Abstract • 3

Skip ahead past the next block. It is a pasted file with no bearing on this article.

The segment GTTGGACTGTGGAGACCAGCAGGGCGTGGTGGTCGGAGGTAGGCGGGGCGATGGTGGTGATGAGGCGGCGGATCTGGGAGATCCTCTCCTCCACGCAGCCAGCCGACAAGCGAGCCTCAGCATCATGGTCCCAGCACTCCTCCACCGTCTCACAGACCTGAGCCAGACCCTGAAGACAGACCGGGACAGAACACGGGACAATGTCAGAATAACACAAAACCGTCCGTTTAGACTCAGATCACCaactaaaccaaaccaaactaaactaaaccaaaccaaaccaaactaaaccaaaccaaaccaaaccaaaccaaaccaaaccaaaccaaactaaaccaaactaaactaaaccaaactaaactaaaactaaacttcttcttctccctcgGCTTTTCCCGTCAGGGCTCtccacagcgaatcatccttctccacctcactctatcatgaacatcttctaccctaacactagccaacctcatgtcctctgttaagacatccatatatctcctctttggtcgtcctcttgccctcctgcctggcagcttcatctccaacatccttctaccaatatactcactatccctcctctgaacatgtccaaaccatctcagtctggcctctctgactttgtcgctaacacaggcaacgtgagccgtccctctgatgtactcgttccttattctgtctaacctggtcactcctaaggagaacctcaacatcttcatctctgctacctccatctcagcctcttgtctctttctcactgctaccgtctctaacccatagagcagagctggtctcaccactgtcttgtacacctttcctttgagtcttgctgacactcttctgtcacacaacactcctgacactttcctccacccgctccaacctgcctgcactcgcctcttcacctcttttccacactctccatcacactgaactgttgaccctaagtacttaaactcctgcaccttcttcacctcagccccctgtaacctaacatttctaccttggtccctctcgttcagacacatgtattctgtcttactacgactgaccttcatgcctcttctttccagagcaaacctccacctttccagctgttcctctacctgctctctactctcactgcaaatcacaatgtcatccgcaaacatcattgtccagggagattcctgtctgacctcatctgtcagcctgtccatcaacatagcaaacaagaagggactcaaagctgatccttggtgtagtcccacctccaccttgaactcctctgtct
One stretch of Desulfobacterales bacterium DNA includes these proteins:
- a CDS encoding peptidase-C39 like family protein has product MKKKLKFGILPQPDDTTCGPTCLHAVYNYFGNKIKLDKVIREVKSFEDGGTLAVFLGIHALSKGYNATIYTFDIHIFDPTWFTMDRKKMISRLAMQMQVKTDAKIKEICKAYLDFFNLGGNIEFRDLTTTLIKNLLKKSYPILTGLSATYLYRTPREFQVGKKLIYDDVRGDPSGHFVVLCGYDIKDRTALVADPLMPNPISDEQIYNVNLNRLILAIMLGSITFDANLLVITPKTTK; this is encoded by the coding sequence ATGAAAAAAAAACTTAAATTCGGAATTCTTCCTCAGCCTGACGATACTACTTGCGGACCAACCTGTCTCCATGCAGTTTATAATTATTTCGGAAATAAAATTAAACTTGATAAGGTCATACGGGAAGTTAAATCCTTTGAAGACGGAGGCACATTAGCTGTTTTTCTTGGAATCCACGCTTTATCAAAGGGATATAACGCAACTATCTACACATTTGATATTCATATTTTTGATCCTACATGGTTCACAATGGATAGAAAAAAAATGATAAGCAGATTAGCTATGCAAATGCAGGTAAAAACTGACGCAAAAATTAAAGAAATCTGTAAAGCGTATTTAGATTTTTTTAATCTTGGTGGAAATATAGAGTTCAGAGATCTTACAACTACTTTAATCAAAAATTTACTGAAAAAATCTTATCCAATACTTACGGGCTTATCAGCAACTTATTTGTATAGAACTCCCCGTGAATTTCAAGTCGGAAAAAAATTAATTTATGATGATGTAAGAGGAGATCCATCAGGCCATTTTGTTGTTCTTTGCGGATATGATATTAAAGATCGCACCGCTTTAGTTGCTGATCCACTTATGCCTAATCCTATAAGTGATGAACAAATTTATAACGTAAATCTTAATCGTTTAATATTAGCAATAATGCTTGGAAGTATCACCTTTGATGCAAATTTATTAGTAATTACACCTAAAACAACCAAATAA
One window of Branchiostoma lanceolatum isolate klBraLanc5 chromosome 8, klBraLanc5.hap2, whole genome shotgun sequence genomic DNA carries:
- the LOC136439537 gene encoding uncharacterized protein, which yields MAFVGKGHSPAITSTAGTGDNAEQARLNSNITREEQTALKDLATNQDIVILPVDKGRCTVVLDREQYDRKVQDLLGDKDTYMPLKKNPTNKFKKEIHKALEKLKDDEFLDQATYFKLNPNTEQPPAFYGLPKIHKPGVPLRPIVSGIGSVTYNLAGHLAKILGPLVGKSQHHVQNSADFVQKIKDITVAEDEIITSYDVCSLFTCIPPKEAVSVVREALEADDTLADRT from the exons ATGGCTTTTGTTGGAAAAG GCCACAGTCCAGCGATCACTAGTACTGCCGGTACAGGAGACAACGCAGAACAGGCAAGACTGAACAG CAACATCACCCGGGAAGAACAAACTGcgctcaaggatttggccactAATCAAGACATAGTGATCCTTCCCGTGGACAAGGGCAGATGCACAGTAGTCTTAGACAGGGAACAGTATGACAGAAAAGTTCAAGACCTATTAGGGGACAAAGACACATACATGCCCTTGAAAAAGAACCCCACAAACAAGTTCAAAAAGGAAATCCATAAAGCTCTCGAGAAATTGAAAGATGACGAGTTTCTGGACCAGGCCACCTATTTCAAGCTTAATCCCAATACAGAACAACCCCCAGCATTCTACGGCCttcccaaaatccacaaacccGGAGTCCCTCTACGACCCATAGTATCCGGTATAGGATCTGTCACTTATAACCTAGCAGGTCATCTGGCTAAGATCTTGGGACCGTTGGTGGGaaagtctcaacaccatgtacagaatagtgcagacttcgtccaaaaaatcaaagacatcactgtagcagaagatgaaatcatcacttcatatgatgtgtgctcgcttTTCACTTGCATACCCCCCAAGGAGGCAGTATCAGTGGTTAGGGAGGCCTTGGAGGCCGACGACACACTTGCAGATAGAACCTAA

While it is clear that a primary effect of human milk feeding is protection of the infant against infectious morbidity and mortality, the mechanisms important for achieving this effect remain less clear. Although human milk contains well-recognized host defense components such as leukocytes, immunoglobulins, complement and pro-inflammatory cytokines, careful examination of the character, content and function of these components reveals they are unlikely to be active participants in classic host defense mechanisms. Milk also contains components (many of them glycosylated) that likely contribute to milk-mediated protection against infection via predominantly preventative mechanisms. The third, less well appreciated component of milk-mediated protection against symptomatic infection is its anti-inflammatory character. Milk exerts direct anti-inflammatory effects through suppression of inflammatory cell function, suppression of pro-inflammatory cytokine function and promotion of healing/growth. Suppression of inflammatory cell function appears to occur via inappropriate cellular activation and/or alteration of intracellular Ca++ balance. Suppression of inflammatory cytokine function occurs via endogenous control systems involving soluble receptors and at least one cytokine antagonist. Promotion of healing/growth is achieved through growth factors present in milk. While these effects are most likely to occur at the level of the bowel lumen, it is provocative to consider that absorption of milk components responsible for suppression of inflammatory cell function, blockade of inflammatory cytokine effects and promotion of healing/growth might produce a systemic anti-inflammatory state in the breast-fed infant, resulting in less symptomatic infection scarring responses to injury. The author is located at the Center for Pediatric Research, Children's Hospital of The Kings Daughters and Eastern Virginia Medical School, Norfolk, Virginia, and is supported through NICHHD 13021-19.